In recent weeks, Berkeley residents have been alarmed by reports of alleged employee COVID-19 infections at Berkeley Bowl, Whole Foods and other local businesses.
Three public health experts agreed that while the alleged infections are worrying, they do not yet pose a significant threat to indoor shoppers.
“As long as customers are wearing a mask and staying more than six feet away from employees (who should also be wearing masks), they should be safe,” said UC Berkeley public health professor John Swartzberg in an email.
Swartzberg added that among employees wearing masks, asymptomatic cases of COVID-19 pose an especially low risk to customers. Businesses that experience outbreaks of COVID-19 among multiple employees, however, should close, Swartzberg said.
UC Berkeley public health professor Arthur Reingold seconded Swartzberg’s assessment of indoor transmission, adding that stores with infected employees should communicate with Berkeley’s Public Health Division to decide appropriate cleaning procedures and whether to close.
“Transmission is mostly a risk with prolonged indoor contact, and much less likely with brief customer-employee encounters,” Reingold said. “There might be a better case to be made about possible transmission to other employees who interact frequently in the store.”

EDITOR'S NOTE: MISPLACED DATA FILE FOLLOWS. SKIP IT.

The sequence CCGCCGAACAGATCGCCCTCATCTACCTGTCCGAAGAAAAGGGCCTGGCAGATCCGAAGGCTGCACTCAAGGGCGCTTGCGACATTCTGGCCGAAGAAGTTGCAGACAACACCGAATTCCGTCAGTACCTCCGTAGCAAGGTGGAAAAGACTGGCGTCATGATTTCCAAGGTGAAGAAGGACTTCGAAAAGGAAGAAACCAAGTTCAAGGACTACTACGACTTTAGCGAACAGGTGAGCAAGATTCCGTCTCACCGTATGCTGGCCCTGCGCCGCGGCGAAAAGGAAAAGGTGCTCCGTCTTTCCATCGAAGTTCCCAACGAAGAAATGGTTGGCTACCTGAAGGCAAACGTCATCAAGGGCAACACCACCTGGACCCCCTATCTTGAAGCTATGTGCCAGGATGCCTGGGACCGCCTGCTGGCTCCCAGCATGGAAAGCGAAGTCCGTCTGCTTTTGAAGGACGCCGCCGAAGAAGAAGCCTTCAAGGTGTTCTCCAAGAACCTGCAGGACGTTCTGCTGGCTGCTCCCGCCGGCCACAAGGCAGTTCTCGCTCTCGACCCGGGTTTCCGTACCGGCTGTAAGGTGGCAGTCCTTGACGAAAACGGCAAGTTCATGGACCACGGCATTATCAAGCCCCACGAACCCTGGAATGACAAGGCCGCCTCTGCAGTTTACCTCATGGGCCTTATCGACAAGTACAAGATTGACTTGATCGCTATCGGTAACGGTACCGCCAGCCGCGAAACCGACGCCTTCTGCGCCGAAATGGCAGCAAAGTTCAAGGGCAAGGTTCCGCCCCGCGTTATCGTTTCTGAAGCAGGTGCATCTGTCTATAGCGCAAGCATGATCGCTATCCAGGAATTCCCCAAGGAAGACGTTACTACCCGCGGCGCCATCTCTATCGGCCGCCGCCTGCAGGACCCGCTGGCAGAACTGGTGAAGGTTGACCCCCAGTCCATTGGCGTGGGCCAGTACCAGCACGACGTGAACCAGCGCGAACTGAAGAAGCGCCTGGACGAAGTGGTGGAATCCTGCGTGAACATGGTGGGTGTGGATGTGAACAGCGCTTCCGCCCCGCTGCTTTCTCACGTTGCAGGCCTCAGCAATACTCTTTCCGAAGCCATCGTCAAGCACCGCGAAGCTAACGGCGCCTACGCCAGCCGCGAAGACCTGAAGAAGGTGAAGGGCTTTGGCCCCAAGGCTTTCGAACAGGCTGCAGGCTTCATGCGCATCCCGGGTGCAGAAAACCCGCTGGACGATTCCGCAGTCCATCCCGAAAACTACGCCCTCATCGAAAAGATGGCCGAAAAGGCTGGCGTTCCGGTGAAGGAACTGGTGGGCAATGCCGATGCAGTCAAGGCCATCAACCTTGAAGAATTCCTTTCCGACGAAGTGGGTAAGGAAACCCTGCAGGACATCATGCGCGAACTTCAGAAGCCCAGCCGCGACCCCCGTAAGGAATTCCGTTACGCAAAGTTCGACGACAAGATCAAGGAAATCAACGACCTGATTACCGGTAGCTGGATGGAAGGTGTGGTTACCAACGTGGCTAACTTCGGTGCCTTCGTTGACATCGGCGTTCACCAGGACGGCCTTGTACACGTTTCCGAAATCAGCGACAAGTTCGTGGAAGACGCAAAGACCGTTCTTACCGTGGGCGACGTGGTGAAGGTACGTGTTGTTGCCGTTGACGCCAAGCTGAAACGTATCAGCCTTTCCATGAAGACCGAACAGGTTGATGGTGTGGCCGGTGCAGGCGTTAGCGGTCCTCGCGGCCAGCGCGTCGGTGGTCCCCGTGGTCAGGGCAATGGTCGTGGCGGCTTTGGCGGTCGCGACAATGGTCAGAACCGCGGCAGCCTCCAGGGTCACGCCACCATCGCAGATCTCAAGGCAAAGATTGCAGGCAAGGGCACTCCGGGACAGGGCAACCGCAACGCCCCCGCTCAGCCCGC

UC Berkeley public health professor Malcolm Potts stressed the importance of following the Centers for Disease Control and Prevention’s guidelines in order to prevent COVID-19’s spread. Potts also believes that Alameda County and the Berkeley Public Health Division should follow California Gov. Gavin Newsom’s guidance regarding business closures.
On July 13, the California public health officer issued a statewide order to close bars, indoor dining and all indoor operations of places of worship. The city of Berkeley complied by suspending indoor worship services.
All three experts agreed that Berkeley residents should try to limit the frequency of shopping excursions and spend as little time in such situations as possible.
According to the Berkeley Public Health Division’s COVID-19 guidance for businesses, the department is regularly notified of all citywide COVID-19 cases and provides guidelines to ensure employee and customer safety at local businesses.
“If an employee is diagnosed with COVID-19, The City of Berkeley Public Health will provide assistance in the assessment of potential worksite exposures, and recommended testing, quarantine, or isolation instructions,” the guidance states.